That Monday feeling can be healthy
This morning I woke feeling a little resentful that it was Monday. Reflecting while making a morning brew, I realised this is a good thing for me.
The feeling isn’t anything as strong as dread. It’s more like a petulant toddler pouting and saying “I don’t want to” or “it’s not fair”. My inner child resents being sent back to work today.
She wants to continue hanging out with the kids, walking the dog, reading her books, planning for Christmas, and playing around on Figma.
It has been a while since I felt this way.
For a long time Monday hasn’t been a return to work — because I hadn’t really left it on a Friday. Even if I turned my emails and Slack notifications off, my work has been so intense that my brain never fully disconnected. I’d wake in the middle of the night with a new approach to something I’d been struggling with, and capture it on the notepad by my bed. When I was with the kids at breakfast or dinner I’d only be half-listening to them because I noodling on a work challenge. I found — allowed — my work to be all-consuming.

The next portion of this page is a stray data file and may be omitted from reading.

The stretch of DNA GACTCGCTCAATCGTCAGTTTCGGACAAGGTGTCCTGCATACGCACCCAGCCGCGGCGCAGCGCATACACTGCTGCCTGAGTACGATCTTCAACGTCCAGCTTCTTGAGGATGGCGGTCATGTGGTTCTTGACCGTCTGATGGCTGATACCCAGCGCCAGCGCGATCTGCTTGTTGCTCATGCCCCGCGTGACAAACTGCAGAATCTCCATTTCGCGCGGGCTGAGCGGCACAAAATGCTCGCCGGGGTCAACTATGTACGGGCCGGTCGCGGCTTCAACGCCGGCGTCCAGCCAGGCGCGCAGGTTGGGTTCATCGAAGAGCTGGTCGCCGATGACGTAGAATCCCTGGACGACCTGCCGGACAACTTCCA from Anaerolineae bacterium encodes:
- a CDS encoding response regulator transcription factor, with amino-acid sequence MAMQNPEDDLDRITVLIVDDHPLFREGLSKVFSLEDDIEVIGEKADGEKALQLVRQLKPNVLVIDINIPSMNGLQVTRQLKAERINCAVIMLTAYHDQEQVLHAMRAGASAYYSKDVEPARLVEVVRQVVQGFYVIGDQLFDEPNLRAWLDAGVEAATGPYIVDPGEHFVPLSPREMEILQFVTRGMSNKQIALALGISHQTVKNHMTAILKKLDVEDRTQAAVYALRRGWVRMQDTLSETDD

Fortunately I’ve had a proper break from work. It was a weird experience — the longest I’ve been unoccupied with work for two decades. I felt restless. I got really, really bored. The passage of time in my days seemed painfully slow. Eventually I adjusted to the new pace, and became once more someone who works to live, instead of living to work.
I don’t know how long this will last. I’ve always been the type to overinvest myself in my work — there’s so much to learn, so many challenges to puzzle over. And I’m a deeply committed public servant (irrespective of my employment status) so I’ll always find it hard not to give too much of myself.
But I do know that every Monday I wake up wanting my weekend to continue, resenting the forced attention switching, is a win. Because that means my attention was where it should have been over the weekend. On living.